Dr Arkady Fedorov's research focuses on quantum phenomena in systems consisting of superconducting artificial atoms, microwave resonators and mechanical oscillators.

Dr Fedorov has worked in a variety of roles in the area of quantum physics including a three-year stint at TU Delft, The Netherlands conducting experiments with superconducting flux qubits. Later on he became a research scientist in ETH Zurich to continue research in the area of superconducting quantum devices.

Mentoring and training

Arkady has a proven track record of supervising and mentoring research students. To date, he has mentored eight students. He is currently supervising one PhD student at the University of Queensland. If you are interested in working or studying with Dr Arkady Fedorov, please contact him. 

PhD in Physics, Clarkson University, USA
Masters in Physics with Honours, St. Petersburg State University, Russia
Bachelors in Physics with Honours, St. Petersburg State University, Russia
Testing quantum contextuality with superconducting circuits

Grand challenge: Realise new capabilities through the development of a comprehensive and flexible quantum control toolkit.

Superconducting qubits are one of the leading platforms for quantum computation. The three lowest energy states of a superconducting artificial atom constitute the most logical realization of a qutrit: a system with almost equidistant energy levels. However, due to the latter property, realization of a projective measurement on a particular state without disrupting quantum coherence in two other states poses a substantial challenge to test KS inequality with superconducting qutrits. Using 3D superconducting qutrit of the transmon type incorporated into microwave cavity, we engineered the dispersive shifts of the cavity frequency for the first and second excited states to be identical. As a result, an observer cannot distinguish between these two states by measuring transmission of microwave radiation through the cavity. We experimentally tested that our scheme realizes the strong projective measurement on the ground state of a qutrit by measuring quantum coherence between different levels of the qutrit, a prerequisite for testing of contextuality. In the next step, we are going to use this property and our capabilities for quantum manipulation of the state of the qutrit for measurement of correlation for different pairs of observables in order to violate Kochen–Specker inequality.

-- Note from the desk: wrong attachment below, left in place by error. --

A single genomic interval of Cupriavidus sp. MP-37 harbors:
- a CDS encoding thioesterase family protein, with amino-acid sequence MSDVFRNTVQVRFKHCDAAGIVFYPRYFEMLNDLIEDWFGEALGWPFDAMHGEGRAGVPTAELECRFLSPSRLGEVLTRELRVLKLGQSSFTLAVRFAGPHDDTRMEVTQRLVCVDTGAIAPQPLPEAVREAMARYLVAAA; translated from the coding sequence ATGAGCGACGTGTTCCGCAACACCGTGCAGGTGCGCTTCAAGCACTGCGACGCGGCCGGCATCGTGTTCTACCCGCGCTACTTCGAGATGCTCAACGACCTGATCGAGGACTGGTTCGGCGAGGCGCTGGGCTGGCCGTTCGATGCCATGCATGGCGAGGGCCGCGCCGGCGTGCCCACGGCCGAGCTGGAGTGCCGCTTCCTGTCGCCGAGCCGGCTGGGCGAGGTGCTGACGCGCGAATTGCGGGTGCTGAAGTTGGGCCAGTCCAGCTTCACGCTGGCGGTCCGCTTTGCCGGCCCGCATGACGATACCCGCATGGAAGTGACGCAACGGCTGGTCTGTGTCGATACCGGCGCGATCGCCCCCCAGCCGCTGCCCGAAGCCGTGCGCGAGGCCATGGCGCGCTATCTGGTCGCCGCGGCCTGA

Current Supervision

Doctor Philosophy - Principal Advisor

Doctor Philosophy - Principal Advisor

ARC Future Fellowship

(2015 to 2019)

Discovery - Projects, Australian Research Council

(2015 to 2019)

Design and characterisation of coherent 3D quantum circuits

UQ Early Career Researcher (ECR) grant, University of Queensland (2014)

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Major funding support

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